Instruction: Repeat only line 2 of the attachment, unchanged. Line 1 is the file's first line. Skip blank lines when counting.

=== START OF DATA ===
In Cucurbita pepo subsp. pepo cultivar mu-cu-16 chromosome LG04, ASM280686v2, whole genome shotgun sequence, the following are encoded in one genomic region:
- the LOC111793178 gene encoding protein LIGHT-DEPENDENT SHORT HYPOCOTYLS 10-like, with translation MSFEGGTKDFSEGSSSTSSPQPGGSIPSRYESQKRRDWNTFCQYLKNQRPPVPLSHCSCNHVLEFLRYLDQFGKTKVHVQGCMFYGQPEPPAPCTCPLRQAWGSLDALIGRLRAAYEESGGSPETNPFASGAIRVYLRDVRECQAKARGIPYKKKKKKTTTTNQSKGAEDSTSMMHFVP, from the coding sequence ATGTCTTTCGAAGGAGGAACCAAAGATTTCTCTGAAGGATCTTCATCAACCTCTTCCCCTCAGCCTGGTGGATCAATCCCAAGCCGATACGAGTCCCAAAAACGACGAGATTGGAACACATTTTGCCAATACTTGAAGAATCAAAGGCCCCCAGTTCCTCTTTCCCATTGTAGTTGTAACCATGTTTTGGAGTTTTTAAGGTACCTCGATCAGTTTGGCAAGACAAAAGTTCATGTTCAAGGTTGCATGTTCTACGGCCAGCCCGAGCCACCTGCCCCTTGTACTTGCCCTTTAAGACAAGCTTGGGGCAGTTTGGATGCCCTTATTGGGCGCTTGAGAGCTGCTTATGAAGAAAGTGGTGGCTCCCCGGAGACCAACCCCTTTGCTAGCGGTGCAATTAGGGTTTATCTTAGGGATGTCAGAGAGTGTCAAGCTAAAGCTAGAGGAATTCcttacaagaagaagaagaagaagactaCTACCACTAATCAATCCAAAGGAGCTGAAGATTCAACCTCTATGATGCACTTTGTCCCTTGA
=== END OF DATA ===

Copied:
- the LOC111793178 gene encoding protein LIGHT-DEPENDENT SHORT HYPOCOTYLS 10-like, with translation MSFEGGTKDFSEGSSSTSSPQPGGSIPSRYESQKRRDWNTFCQYLKNQRPPVPLSHCSCNHVLEFLRYLDQFGKTKVHVQGCMFYGQPEPPAPCTCPLRQAWGSLDALIGRLRAAYEESGGSPETNPFASGAIRVYLRDVRECQAKARGIPYKKKKKKTTTTNQSKGAEDSTSMMHFVP, from the coding sequence ATGTCTTTCGAAGGAGGAACCAAAGATTTCTCTGAAGGATCTTCATCAACCTCTTCCCCTCAGCCTGGTGGATCAATCCCAAGCCGATACGAGTCCCAAAAACGACGAGATTGGAACACATTTTGCCAATACTTGAAGAATCAAAGGCCCCCAGTTCCTCTTTCCCATTGTAGTTGTAACCATGTTTTGGAGTTTTTAAGGTACCTCGATCAGTTTGGCAAGACAAAAGTTCATGTTCAAGGTTGCATGTTCTACGGCCAGCCCGAGCCACCTGCCCCTTGTACTTGCCCTTTAAGACAAGCTTGGGGCAGTTTGGATGCCCTTATTGGGCGCTTGAGAGCTGCTTATGAAGAAAGTGGTGGCTCCCCGGAGACCAACCCCTTTGCTAGCGGTGCAATTAGGGTTTATCTTAGGGATGTCAGAGAGTGTCAAGCTAAAGCTAGAGGAATTCcttacaagaagaagaagaagaagactaCTACCACTAATCAATCCAAAGGAGCTGAAGATTCAACCTCTATGATGCACTTTGTCCCTTGA